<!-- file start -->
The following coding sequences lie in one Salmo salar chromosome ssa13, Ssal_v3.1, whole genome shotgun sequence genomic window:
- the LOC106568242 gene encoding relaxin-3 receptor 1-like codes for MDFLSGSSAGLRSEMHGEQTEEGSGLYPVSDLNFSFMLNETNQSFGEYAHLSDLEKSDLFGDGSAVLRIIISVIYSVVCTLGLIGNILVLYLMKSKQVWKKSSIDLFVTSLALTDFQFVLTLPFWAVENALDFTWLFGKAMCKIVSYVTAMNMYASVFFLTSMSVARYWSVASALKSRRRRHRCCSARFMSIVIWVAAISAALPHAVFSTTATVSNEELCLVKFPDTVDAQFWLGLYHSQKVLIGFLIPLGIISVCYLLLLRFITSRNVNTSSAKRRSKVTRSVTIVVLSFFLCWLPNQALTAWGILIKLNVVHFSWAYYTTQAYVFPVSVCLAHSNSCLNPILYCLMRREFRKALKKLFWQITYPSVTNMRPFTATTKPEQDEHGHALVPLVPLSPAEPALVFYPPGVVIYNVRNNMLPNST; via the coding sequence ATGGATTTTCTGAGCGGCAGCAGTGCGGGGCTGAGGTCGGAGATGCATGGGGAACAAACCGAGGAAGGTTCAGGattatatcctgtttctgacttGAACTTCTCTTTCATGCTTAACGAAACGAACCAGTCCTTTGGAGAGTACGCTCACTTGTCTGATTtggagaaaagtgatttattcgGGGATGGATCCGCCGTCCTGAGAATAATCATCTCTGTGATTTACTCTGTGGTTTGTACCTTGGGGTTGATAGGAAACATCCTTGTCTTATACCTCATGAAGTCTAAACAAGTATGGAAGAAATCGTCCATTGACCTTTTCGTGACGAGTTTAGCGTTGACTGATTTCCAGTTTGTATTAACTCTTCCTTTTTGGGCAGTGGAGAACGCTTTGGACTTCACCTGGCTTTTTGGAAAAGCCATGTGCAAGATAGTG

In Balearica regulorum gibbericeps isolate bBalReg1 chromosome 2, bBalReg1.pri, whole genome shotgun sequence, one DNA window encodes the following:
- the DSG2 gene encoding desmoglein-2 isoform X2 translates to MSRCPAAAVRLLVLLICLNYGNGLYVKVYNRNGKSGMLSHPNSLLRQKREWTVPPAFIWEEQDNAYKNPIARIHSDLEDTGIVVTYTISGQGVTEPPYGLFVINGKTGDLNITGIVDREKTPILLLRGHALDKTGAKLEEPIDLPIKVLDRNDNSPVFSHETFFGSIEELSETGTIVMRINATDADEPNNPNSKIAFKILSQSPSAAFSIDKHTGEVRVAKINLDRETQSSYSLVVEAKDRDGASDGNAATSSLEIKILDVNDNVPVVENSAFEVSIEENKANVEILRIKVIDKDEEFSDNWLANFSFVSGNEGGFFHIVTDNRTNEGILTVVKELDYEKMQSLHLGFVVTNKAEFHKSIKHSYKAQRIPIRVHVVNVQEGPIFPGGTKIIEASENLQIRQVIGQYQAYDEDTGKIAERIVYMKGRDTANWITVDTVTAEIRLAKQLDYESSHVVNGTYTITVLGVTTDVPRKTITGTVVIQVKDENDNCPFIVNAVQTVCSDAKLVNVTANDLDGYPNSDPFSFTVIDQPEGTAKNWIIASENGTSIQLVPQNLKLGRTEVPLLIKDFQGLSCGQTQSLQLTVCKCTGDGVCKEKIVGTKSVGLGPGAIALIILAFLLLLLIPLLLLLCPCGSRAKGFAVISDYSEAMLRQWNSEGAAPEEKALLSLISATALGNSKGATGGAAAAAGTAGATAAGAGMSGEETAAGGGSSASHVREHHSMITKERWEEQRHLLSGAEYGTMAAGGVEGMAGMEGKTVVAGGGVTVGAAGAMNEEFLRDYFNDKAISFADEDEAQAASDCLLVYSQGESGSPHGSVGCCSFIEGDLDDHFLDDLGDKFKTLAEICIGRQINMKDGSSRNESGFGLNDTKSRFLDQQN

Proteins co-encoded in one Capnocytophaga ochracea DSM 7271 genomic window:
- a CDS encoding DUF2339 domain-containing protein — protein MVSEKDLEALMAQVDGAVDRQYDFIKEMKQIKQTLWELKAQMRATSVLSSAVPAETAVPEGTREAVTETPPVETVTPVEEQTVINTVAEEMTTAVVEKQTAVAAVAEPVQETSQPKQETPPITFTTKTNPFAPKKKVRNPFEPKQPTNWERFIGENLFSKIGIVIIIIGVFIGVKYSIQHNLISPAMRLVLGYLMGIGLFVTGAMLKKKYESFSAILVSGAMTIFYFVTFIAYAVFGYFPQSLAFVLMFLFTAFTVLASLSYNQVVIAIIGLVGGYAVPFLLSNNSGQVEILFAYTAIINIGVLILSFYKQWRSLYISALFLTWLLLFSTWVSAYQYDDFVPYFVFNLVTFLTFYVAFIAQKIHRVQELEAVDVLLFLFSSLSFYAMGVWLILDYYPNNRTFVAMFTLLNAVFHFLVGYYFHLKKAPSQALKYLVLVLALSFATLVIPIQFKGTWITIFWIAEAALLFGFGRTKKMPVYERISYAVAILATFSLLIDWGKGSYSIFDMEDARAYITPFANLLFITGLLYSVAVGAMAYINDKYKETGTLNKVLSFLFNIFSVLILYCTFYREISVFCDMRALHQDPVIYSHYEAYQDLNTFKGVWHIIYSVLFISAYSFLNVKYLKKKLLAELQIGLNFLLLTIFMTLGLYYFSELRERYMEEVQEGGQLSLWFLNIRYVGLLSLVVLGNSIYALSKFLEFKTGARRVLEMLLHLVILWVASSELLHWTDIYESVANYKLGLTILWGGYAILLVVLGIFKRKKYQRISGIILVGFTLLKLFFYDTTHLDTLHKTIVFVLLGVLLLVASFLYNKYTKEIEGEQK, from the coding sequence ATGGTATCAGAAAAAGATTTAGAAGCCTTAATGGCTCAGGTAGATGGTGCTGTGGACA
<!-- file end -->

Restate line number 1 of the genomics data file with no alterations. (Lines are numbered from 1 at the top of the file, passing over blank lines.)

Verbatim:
The following coding sequences lie in one Salmo salar chromosome ssa13, Ssal_v3.1, whole genome shotgun sequence genomic window: